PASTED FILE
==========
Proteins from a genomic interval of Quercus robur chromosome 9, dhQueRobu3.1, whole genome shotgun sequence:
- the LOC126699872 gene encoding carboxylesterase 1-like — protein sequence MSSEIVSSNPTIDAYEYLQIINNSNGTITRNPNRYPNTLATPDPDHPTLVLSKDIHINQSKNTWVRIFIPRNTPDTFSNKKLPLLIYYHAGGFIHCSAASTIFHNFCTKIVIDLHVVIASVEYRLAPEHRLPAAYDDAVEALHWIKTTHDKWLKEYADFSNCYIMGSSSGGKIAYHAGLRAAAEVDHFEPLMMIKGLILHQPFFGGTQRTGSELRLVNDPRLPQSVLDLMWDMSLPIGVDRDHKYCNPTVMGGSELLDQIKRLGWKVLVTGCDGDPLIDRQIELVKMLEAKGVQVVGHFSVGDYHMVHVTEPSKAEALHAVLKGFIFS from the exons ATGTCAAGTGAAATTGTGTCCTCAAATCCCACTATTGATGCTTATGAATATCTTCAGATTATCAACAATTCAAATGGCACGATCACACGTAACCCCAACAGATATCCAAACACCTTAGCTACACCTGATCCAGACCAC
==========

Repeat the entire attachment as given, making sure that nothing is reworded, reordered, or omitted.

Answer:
Proteins from a genomic interval of Quercus robur chromosome 9, dhQueRobu3.1, whole genome shotgun sequence:
- the LOC126699872 gene encoding carboxylesterase 1-like — protein sequence MSSEIVSSNPTIDAYEYLQIINNSNGTITRNPNRYPNTLATPDPDHPTLVLSKDIHINQSKNTWVRIFIPRNTPDTFSNKKLPLLIYYHAGGFIHCSAASTIFHNFCTKIVIDLHVVIASVEYRLAPEHRLPAAYDDAVEALHWIKTTHDKWLKEYADFSNCYIMGSSSGGKIAYHAGLRAAAEVDHFEPLMMIKGLILHQPFFGGTQRTGSELRLVNDPRLPQSVLDLMWDMSLPIGVDRDHKYCNPTVMGGSELLDQIKRLGWKVLVTGCDGDPLIDRQIELVKMLEAKGVQVVGHFSVGDYHMVHVTEPSKAEALHAVLKGFIFS from the exons ATGTCAAGTGAAATTGTGTCCTCAAATCCCACTATTGATGCTTATGAATATCTTCAGATTATCAACAATTCAAATGGCACGATCACACGTAACCCCAACAGATATCCAAACACCTTAGCTACACCTGATCCAGACCAC